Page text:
hence were inapposite. It is insisted that a consistent line of other cases decided by this court, commencing at an early day, determined that the right to establish, regulate and license ferries, even though they be across a navigable river constituting a boundary between two States, rests exclusively within the several States, as embraced within police powers reserved to the several States, and not delegated to the national government. On the other hand, the company insists that, whilst undoubtedly there are decisions of this court apparently sustaining the contention of the other side, when properly considered the cases referred to must be limited to ferries over streams wholly within a State, and to the extent that certain of the cases cannot be so limited, they have been in effect overruled. As, then, both sides confidently rely upon prior adjudications of this court, and both in effect argue that the cases which are asserted to sustain the view urged by the other side are in irreconcilable conflict with other cases, it becomes necessary to briefly advert to the cases relied upon by both parties in order to ascertain whether the asserted antagonism between the decided cases really obtains so far as it may be necessary for the decision of the question arising on this record, and if not, to apply the rule settled by the previous cases, and, if the conflict does exist between the adjudications, to determine which of the prior decisions announce the correct rule and to follow it.

In Gibbons v. Ogden, (1824) 9 Wheat. 1, wherein it was held that the acts of the legislature of New York, granting to Livingston and Fulton exclusive rights to navigation, by steamboats, in the navigable waters within the jurisdiction of the State of New York, was repugnant to the commerce clause of the Constitution, in the course of the opinion Mr. Chief Justice Marshall said (p. 65):

"Internal commerce must be that which is wholly carried on within the limits of a State; as, where the commencement, progress and termination of the voyage are wholly confined to the territory of the State. This branch of power includes

[ 192 U.S. Page 459]

     a vast range of state legislation, such as turnpike-roads, toll-bridges, exclusive rights to run stage-wagons, auction licenses, licenses to retailers and to hawkers and pedlers, ferries over navigable rivers and lakes, and all exclusive rights to carry goods and passengers, by land or water. All such laws must necessarily affect, to a great extent, the foreign trade, and that between the States, as well as the trade among the citizens of the same State. But, although these laws do thus affect trade and commerce with other States, Congress cannot interfere, as its power does not reach the regulation of internal trade, which resides exclusively in the States."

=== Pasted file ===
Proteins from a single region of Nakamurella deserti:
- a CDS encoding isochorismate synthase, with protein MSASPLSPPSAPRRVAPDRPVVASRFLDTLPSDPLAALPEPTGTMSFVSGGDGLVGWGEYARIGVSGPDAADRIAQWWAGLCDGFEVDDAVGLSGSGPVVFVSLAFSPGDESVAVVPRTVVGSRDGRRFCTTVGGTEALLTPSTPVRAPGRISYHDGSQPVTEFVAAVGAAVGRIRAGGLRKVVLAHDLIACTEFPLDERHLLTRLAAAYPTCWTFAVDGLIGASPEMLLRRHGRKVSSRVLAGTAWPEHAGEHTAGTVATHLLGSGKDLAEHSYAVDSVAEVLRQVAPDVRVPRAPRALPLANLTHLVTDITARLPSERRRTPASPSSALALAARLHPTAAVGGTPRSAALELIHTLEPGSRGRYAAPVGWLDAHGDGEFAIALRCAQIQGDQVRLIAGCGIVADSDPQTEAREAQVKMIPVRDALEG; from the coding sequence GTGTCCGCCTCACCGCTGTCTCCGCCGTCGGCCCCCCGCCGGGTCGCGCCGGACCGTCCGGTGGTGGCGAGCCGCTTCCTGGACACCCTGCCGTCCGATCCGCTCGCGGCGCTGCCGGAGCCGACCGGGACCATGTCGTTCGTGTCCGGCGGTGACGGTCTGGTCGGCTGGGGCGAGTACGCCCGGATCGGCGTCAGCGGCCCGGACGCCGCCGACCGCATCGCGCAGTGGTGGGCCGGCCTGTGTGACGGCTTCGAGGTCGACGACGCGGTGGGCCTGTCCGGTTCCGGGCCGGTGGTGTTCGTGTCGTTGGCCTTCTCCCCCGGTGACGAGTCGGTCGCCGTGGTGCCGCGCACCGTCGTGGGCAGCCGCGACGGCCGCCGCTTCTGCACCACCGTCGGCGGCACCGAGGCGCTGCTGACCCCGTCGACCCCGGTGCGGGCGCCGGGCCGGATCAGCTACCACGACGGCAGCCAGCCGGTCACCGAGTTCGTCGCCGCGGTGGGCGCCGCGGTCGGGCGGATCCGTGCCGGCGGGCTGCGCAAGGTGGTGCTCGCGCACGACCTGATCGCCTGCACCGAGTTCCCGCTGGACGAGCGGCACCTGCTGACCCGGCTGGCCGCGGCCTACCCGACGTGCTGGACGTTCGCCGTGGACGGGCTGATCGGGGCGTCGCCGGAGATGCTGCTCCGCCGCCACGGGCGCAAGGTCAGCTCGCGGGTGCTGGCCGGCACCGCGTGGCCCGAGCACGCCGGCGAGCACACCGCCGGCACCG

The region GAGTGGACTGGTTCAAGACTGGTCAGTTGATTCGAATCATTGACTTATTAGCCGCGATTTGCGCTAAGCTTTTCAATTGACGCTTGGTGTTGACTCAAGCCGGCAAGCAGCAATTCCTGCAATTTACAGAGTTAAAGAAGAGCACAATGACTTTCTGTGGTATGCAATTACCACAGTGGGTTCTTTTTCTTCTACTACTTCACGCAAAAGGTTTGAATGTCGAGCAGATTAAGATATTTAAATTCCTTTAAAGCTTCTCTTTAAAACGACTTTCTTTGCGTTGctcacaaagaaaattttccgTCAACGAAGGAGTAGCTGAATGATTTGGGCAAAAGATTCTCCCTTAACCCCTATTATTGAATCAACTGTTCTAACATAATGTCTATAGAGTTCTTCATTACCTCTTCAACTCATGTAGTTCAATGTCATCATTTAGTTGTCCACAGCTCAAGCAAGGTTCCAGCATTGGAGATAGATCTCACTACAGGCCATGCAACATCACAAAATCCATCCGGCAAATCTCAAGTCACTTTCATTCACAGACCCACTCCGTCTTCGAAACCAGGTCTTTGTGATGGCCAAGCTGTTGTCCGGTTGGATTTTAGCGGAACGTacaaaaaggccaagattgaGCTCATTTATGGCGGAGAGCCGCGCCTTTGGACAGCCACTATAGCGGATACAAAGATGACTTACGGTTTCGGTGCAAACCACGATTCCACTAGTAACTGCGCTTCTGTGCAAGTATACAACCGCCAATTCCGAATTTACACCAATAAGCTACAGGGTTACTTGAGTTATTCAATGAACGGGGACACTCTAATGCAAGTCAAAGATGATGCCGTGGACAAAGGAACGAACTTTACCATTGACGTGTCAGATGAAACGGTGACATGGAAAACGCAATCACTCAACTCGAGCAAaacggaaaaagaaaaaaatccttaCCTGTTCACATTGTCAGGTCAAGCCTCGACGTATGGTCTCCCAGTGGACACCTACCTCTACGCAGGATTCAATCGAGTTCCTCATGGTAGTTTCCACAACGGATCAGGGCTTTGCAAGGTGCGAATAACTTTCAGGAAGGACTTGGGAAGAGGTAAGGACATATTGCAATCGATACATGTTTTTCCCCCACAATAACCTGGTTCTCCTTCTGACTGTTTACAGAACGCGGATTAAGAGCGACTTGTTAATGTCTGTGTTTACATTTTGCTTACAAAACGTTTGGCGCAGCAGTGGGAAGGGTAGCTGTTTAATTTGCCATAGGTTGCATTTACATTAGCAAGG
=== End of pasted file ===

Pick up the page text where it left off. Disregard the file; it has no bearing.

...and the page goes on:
In Fanning v. Gregoire, (1853) 16 How. 524, the question for decision was whether a subsequent grant of a license for a ferry across the Mississippi River interfered with and violated the rights of a prior license to a ferry of like character. In other words, the question was whether the grant of the first license was exclusive and prevented the grant of a second license. The court decided that the first grant was not exclusive; and in concluding the opinion -- speaking through Mr. Justice McLean, and noticing the argument that the guaranty contained in the ordinance of 1787, in respect to the free navigation of the Mississippi River and the power delegated to Congress to regulate commerce between the States were in conflict with the asserted power of the State to grant the second ferry license in question -- said (p. 534):

"Neither of these interfere with the police power of the States, in granting ferry licenses. When navigable rivers, within the commercial power of the Union, may be obstructed, one or both of these powers may be invoked."

In Conway v. Taylor, (1861) 1 Black, 603, the case was substantially this: An exclusive franchise had been granted by the laws of Kentucky to operate a ferry from the Kentucky shore across the Ohio River. A person having commenced to operate a ferry from the Ohio shore to the Kentucky side, in conflict with the exclusive ...